On December 31, 1862, the day before the Proclamation’s implementation, large meetings in support were held in Manchester and London. In 1863 British workers held 56 pro-Union meetings, according to historian Royden Harrison; meanwhile attempts by pro-Southern agents to organize competing meetings “invariably failed,” in the words of historian Philip Foner.
The British ruling class, in its support of the South and in its bitter opposition to the Emancipation Proclamation—which it viewed correctly as an invitation to “servile insurrection”—was at least in part restrained from its proclivities by the working class. Marx put great emphasis on this fact, writing Joseph Weydemeyer in 1864 that the “monster meeting in St. James’ Hall” had “prevented [Prime Minister Lord] Palmerston from declaring war on the United States, as he was on the point of doing.”
The powerful demonstration of working-class solidarity with the Union and the slaves also nourished a spirit of internationalism developing among the most advanced English workers and helping to set the stage for the founding of the First International (or the International Workingmen’s Association—IWA) the following year in London.
Marx, who was elected to the IWA General Council, wrote the organization’s Inaugural Address, which included the statement that it was “the English working class that saved the West of Europe from plunging headlong into an infamous crusade for the perpetuation and propagation of slavery on the other side of the Atlantic.”
In late 1864 Marx was tasked by the IWA with drafting a letter congratulating Lincoln on his reelection. Marx wrote:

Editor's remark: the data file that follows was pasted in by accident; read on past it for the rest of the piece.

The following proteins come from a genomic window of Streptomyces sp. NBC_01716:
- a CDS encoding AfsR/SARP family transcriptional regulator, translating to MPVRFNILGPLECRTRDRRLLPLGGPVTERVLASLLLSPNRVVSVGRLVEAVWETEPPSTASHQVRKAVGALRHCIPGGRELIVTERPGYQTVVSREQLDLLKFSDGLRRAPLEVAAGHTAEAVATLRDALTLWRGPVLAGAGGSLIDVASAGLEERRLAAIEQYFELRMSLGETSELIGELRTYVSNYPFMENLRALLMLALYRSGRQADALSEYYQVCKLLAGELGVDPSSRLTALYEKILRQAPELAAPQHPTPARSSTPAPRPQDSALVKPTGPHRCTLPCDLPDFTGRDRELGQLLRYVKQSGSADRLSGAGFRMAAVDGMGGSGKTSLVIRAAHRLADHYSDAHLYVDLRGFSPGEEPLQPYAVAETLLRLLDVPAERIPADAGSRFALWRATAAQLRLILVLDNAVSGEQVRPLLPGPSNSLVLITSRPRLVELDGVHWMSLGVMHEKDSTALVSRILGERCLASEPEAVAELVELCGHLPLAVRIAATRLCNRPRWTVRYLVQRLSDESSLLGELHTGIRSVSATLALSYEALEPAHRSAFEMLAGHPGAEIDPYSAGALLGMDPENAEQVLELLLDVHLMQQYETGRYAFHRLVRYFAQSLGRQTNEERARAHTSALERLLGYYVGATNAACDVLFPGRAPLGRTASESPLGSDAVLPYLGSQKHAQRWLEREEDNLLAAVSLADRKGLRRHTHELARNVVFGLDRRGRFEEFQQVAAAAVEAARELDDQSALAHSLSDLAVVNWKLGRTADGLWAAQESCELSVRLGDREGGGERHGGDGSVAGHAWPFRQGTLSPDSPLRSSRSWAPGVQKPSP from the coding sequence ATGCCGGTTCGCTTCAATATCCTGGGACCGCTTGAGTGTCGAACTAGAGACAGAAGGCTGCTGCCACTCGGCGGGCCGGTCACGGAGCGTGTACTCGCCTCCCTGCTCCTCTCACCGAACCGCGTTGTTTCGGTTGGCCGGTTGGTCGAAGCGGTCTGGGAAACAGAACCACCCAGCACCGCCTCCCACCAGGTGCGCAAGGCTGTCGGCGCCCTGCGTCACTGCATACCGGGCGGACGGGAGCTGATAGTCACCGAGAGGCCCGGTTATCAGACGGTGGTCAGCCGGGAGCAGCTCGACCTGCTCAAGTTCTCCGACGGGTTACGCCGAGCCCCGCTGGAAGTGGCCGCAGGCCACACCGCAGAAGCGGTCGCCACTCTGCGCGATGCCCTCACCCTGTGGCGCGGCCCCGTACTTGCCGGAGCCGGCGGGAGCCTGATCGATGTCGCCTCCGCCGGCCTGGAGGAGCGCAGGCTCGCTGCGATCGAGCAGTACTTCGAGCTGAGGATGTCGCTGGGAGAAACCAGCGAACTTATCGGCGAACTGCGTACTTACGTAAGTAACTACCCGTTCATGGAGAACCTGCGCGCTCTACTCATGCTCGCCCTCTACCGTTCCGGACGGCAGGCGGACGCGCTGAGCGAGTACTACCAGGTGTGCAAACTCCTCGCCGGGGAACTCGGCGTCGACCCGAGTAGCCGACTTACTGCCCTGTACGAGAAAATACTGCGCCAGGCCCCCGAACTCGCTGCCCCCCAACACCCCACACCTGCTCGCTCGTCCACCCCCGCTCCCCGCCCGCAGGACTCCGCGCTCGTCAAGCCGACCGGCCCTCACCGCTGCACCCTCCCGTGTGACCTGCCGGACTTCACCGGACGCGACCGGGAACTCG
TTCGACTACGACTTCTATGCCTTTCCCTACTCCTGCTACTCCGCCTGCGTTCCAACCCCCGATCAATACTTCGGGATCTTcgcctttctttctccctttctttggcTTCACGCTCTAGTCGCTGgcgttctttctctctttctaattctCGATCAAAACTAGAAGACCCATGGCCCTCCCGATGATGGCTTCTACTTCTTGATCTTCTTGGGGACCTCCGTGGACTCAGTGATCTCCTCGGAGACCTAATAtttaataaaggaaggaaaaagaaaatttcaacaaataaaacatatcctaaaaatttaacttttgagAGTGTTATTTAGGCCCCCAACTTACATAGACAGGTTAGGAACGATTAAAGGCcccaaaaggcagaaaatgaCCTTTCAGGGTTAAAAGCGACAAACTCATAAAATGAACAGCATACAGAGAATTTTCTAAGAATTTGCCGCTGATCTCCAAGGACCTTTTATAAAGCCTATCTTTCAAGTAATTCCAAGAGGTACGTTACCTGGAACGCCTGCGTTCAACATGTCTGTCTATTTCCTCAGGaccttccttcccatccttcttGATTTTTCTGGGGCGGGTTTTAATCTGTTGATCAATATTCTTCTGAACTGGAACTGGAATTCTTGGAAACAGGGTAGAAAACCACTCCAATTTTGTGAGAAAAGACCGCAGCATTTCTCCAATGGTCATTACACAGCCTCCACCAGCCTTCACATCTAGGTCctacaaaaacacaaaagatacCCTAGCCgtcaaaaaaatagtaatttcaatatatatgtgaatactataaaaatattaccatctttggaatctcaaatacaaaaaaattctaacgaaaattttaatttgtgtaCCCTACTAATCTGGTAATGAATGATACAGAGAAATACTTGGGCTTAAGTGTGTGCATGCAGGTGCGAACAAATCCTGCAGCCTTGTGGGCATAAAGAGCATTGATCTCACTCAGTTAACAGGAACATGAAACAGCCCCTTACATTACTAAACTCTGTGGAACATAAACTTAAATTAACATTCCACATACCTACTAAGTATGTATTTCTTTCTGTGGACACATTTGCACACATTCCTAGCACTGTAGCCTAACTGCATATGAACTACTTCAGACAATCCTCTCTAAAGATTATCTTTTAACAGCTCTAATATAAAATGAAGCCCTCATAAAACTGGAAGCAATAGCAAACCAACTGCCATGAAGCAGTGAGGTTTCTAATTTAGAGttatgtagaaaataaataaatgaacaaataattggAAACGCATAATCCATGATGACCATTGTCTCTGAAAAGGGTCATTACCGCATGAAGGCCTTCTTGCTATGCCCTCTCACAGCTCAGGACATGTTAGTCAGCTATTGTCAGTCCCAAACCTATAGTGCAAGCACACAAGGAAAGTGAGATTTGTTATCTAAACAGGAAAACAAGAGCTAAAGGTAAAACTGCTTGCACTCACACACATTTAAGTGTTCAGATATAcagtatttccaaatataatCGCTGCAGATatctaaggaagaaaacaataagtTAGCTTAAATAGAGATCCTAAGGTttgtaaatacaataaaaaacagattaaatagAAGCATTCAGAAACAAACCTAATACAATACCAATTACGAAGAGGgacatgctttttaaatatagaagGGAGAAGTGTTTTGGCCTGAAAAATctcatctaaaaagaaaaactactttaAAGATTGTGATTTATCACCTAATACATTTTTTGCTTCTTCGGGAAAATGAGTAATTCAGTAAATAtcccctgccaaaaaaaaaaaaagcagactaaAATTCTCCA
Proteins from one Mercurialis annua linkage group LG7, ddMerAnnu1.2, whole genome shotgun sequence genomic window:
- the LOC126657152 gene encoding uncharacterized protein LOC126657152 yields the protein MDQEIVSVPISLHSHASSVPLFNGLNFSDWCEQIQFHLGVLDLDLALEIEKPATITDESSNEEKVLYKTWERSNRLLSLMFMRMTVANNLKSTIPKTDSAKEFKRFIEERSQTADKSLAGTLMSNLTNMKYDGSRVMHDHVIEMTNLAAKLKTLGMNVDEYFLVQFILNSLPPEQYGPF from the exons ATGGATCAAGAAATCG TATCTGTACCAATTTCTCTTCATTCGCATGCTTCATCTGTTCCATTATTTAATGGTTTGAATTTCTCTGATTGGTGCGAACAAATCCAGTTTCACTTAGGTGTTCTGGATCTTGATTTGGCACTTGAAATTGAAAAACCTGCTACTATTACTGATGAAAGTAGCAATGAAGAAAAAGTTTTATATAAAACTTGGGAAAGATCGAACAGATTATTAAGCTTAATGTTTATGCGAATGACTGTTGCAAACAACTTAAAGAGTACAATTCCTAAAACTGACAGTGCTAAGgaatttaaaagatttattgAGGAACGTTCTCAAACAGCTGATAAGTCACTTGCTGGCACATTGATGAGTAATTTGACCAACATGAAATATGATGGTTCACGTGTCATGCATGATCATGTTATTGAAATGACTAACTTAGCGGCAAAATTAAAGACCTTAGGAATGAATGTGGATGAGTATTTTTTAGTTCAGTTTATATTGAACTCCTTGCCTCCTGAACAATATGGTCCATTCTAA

“The workingmen of Europe feel sure that, as the American War of Independence initiated a new era of ascendancy for the middle class, so the American Antislavery War will do for the working classes. They consider it an earnest of the epoch to come that it fell to the lot of Abraham Lincoln, the single-minded son of the working class, to lead his country through the matchless struggle for the rescue of an enchained race and the reconstruction of a social world.”
This was also received by Charles Francis Adams and conveyed to Lincoln. In return, Adams delivered Lincoln’s personal thanks and added that the Union derived “new encouragements to persevere from the testimony of the workingmen of Europe that the national attitude is favored with their enlightened approval and earnest sympathies.”
Foner, Philip Sheldon. British Labor and the American Civil War. Holmes & Meier Pub, 1982.
McPherson, James M., “John Bull’s Virginia Reel,” in Battle Cry of Freedom: The Civil War Era. Oxford University Press, 1988.
Anderson, Kevin B. “Race, Class, and Slavery: The Civil War as a Second American Revolution,” in Marx at the Margins: On Nationalism, Ethnicity, and Non-Western Societies. University of Chicago Press, 2010.
The International Workingmen’s Association 1864 “Address of the International Working Men’s Association to Abraham Lincoln, President of the United States of America.”